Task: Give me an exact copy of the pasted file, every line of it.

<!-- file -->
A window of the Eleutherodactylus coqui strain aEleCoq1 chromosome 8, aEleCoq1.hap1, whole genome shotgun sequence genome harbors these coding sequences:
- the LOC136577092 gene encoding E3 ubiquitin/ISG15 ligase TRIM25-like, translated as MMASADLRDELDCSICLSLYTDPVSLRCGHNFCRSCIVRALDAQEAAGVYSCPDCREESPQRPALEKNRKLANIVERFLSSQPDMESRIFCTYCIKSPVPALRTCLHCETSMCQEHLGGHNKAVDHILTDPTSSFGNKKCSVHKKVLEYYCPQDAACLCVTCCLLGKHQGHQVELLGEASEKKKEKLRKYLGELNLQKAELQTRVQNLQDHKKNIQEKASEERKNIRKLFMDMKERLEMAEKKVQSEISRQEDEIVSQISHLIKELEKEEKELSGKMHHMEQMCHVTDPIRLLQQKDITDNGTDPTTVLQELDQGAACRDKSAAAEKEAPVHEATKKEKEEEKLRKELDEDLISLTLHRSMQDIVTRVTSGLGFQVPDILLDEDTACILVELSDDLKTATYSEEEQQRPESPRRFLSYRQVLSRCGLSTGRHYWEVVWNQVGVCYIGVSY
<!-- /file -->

A window of the Eleutherodactylus coqui strain aEleCoq1 chromosome 8, aEleCoq1.hap1, whole genome shotgun sequence genome harbors these coding sequences:
- the LOC136577092 gene encoding E3 ubiquitin/ISG15 ligase TRIM25-like, translated as MMASADLRDELDCSICLSLYTDPVSLRCGHNFCRSCIVRALDAQEAAGVYSCPDCREESPQRPALEKNRKLANIVERFLSSQPDMESRIFCTYCIKSPVPALRTCLHCETSMCQEHLGGHNKAVDHILTDPTSSFGNKKCSVHKKVLEYYCPQDAACLCVTCCLLGKHQGHQVELLGEASEKKKEKLRKYLGELNLQKAELQTRVQNLQDHKKNIQEKASEERKNIRKLFMDMKERLEMAEKKVQSEISRQEDEIVSQISHLIKELEKEEKELSGKMHHMEQMCHVTDPIRLLQQKDITDNGTDPTTVLQELDQGAACRDKSAAAEKEAPVHEATKKEKEEEKLRKELDEDLISLTLHRSMQDIVTRVTSGLGFQVPDILLDEDTACILVELSDDLKTATYSEEEQQRPESPRRFLSYRQVLSRCGLSTGRHYWEVVWNQVGVCYIGVSY